Mr. Lautman worked on a large economic development project outside of Albuquerque years ago. The project was to create x number of jobs and y number of new businesses. There were plans for housing and infrastructure and everything that goes into creating a community from a barren field. All of the estimates fell into established guidelines of what to expect from such development. But well into the planning stages, Lautman discovered a critical problem: Where were they going to get the people to fill the jobs even if the businesses could be found?

Lautman’s subsequent research into nationwide trends and birthrates led him to a startling conclusion: There were not only not going to be enough qualified workers for the jobs they intended to create in Albuquerque, there weren’t going to be enough qualified workers in the entire United States once Baby Boomers started to retire.

Most people already have a sense of the change in manufacturing jobs over the last twenty years. Gone are the days when you could walk down the street after high school graduation and get a job at a factory where, if you were willing to work, you could earn a wage to support a family. Manufacturing jobs are becoming either highly skilled or lower paying – and many of the higher skilled jobs are currently filled by the soon-to-retire. These are the jobs Lautman describes as requiring “qualified workers.”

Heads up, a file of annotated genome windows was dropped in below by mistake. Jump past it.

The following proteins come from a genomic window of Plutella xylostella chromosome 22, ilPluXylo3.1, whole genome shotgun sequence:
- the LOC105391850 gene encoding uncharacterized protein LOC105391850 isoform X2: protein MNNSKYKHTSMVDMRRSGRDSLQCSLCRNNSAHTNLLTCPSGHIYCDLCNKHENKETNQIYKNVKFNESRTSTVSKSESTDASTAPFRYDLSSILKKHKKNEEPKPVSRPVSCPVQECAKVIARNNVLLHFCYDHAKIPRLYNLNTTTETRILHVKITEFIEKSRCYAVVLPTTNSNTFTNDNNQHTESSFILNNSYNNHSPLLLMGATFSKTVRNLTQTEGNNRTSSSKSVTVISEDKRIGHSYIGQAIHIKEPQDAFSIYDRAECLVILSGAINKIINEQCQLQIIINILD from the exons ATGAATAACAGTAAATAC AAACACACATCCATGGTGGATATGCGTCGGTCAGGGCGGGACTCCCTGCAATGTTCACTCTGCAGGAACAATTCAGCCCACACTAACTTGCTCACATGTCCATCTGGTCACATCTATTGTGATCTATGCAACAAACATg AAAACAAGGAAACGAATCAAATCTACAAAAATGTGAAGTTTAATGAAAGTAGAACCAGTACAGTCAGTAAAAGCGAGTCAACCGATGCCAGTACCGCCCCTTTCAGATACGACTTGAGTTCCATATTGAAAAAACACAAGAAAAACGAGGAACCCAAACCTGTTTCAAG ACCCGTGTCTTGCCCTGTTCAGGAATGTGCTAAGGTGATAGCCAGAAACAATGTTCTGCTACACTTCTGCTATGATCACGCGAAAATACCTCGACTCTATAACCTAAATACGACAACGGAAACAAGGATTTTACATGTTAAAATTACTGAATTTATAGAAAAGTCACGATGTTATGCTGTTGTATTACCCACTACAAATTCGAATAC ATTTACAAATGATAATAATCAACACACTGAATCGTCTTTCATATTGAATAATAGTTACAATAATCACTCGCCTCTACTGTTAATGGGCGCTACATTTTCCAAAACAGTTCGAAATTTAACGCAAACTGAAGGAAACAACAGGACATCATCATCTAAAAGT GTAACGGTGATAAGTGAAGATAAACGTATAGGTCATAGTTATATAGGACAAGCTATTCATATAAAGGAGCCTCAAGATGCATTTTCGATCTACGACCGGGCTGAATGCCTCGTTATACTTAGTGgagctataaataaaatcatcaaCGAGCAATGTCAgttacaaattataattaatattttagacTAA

For multiple reasons, foremost among them falling birth rates and the misplaced focus of our education system, there are far too few qualified workers expected to enter the workforce in the next decade to replace the retiring Boomers. As a result, what businesses will be desperately seeking in the coming years are communities that can supply these workers.

Our local problem is heightened. Our demographics are off beyond the national averages that so vex Lautman. Our county’s steady population decline over the past two decades has been in the age groups under 50 leaving us with ever fewer kids graduating our high schools. Many of our large local employers indicate that they can’t find workers to fill open jobs. A “qualified worker” locally is becoming someone that can pass a drug test and show up on time.

In the last few months, there have been advertisements on WIMA radio for both Progressive Stamping in Ottoville and Kalida Manufacturing seeking general laborers. I know people who work at both of these companies and these are decent paying factories and decent jobs – not Ford, but certainly comparable with anything around here. There isn’t a workforce available for these jobs, much less the ones that require higher skills.